The Versys pulls power from a short-stroke, 649cc, four-stroke, parallel-twin and liquid-cooled engine. This is an eight-valve motor with digital fuel-injection which makes 68.4bhp at 8,500rpm, while peak torque of 63.7Nm comes in at 7,000rpm. To put things into perspective, that’s a massive 317bhp per tonne in the Versys 650. The bike hits 100kmph in just under 5 seconds and goes all the way up to 200kmph. What impresses with the Versys is the engine refinement. The Versys has very less or no vibrations at all even at triple digit speeds. It’s easy to pull a torque wheelie on first gear in the Versys and because of its dynamics, sticking to higher speeds around a corner isn’t too tough either.
Don’t get fooled by the way it handles inside the city or its efficiency in managing lower speeds at higher gears; the moment you give a hard twist, the rpm needle goes all the way up to 10,000 redline and the peak power comes only at 8500rpm. If you are an expert, you can actually ride this bike on redline and ride along with litre class sports bikes without much sweat.
The experts say we need to change the rubber on the Versys 650 if you want more grip off the road. But from an amateur perspective, the tyres serve the purpose. Should offer good grip for beginners and once you are ready to take a dip into the slush, then you need to rethink. I played on mud, water crossing and over little slush. Though, nothing much to complain about the bike’s capability. I find a perfect balance of on/offroad capability in the Versys 650. My ride through off-road and on tarmac was in sheer comfort. The seats takes good care of your bums and with a smooth suspension, riding over potholes on the Versys feels at home.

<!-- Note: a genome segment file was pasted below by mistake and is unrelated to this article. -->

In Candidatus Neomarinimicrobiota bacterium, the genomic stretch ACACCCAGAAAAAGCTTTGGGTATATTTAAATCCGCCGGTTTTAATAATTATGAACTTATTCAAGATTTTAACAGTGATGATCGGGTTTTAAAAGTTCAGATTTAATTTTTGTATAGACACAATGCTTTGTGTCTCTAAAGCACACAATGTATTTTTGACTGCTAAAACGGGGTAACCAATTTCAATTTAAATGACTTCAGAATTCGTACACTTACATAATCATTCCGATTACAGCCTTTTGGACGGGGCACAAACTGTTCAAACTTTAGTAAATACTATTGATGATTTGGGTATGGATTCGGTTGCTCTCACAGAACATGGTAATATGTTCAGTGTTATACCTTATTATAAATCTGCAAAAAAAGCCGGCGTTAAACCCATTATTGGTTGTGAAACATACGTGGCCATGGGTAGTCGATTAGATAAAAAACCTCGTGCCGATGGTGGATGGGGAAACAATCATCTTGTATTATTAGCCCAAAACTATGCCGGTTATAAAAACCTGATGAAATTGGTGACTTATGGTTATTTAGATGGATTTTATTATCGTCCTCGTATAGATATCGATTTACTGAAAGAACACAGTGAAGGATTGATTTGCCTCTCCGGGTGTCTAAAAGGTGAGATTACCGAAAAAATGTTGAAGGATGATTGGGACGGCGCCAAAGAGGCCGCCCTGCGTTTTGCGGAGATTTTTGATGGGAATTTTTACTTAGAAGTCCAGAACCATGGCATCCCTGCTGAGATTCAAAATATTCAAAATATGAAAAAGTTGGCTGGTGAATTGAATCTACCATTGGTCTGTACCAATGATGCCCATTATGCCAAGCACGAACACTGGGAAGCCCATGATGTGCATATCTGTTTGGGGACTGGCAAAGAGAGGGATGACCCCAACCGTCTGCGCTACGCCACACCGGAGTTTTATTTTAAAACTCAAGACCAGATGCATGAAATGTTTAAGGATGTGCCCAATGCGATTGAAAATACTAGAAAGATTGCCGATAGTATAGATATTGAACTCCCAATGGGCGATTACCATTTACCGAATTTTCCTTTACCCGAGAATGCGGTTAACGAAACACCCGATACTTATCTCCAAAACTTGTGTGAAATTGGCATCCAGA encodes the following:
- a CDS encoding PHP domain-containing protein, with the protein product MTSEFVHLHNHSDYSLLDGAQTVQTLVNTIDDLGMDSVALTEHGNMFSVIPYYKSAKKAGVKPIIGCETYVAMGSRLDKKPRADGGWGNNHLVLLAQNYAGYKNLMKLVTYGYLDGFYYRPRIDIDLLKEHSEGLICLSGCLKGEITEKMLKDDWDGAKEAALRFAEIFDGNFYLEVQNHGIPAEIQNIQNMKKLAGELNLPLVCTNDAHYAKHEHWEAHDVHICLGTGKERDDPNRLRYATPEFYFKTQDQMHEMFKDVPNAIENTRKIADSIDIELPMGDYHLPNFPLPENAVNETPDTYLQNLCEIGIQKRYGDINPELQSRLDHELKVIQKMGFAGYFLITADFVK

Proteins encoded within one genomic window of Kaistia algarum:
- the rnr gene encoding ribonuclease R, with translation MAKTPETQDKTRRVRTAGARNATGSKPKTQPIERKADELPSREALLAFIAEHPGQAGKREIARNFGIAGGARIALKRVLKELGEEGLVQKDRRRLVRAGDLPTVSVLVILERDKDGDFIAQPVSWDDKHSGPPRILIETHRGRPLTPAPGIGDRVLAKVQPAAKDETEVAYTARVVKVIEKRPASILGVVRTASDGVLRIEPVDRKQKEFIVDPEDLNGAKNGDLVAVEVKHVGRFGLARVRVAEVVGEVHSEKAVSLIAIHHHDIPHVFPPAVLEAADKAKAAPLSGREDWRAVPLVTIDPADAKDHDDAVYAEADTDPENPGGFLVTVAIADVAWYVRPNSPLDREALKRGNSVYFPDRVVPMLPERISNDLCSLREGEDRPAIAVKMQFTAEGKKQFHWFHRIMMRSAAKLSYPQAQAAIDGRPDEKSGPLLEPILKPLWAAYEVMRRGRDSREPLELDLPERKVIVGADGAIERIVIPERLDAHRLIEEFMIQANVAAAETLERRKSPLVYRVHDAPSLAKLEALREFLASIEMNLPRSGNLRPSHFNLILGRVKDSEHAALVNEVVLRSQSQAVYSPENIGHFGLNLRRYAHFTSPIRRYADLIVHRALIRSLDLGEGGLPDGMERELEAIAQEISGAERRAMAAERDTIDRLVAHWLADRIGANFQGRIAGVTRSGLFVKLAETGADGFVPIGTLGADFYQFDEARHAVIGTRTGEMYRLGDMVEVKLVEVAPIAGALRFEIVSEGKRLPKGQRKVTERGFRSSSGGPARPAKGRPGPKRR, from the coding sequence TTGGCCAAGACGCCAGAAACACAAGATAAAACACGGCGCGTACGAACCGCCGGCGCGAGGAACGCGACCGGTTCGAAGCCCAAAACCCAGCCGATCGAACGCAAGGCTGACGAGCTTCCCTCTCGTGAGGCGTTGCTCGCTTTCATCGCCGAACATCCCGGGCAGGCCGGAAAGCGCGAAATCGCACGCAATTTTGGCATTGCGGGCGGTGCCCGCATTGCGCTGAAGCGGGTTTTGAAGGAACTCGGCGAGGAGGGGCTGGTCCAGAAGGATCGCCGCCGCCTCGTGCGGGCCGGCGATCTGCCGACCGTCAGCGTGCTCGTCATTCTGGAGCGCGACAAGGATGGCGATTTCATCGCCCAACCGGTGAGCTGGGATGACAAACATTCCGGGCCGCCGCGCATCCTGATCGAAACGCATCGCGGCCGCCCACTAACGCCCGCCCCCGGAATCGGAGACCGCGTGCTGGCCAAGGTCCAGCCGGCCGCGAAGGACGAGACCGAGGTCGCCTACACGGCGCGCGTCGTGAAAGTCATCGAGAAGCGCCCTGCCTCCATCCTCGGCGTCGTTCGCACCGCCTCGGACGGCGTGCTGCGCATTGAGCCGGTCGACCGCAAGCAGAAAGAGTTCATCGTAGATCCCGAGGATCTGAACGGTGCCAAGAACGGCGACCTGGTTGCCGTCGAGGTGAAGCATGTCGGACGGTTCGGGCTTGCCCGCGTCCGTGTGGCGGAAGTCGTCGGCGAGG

Braking is fair enough with 300mm twin petal type disc setup in the front and a single 250mm disc brake at the rear. You will have to be careful while pulling the brakes at higher speeds because there is a tendency that the rear will slide if you don’t use the front discs simultaneously.
You can actually buy a Tiger later!
The Versys 650 doesn’t come with any riding modes or any flashy electronic aids other than ABS and I expected a little more satisfying note from the exhaust pipe. Every time I tried to push the Versys 650 to its limits, I ran out of skill before the motorcycle ran out of capability.
The Versys 650 is literally a Ninja 650 on steroids, offering you the best of both worlds in a decent price. So if you are trying to make a love affair with ADVs like me, Versys 650 is one of the best picks in the market compared with the newest addition Suzuki V-Strom 650 XT or the more capable and costlier Tiger. But let me tell you one thing, once an adventure, always an adventure!
|Type||four-stroke, parallel-twin, liquid-cooled|
|Power||68.4bhp at 8500rpm|
|Torque||64Nm at 7000rpm|
|Cooling System||Liquid Cooled|
|Fuel Tank Capacity (L)||21|
|Gearbox||6 Speed Manual|
|Seat Height (mm)||840|
|Ground Clearance (mm)||170|
|Kerb Weight (Kg)||216|
|Chassis & Susension|
|Front Suspension||USD telescopic|
|Rear Suspension||Offset monoshock, steel swingarm|
|Front||300mm petal discs (ABS)|
|Rear||250mm petal disc (ABS)|
|Wheels & Tyres|
|Front Wheel||17 inch|
|Rear Wheel||17 inch|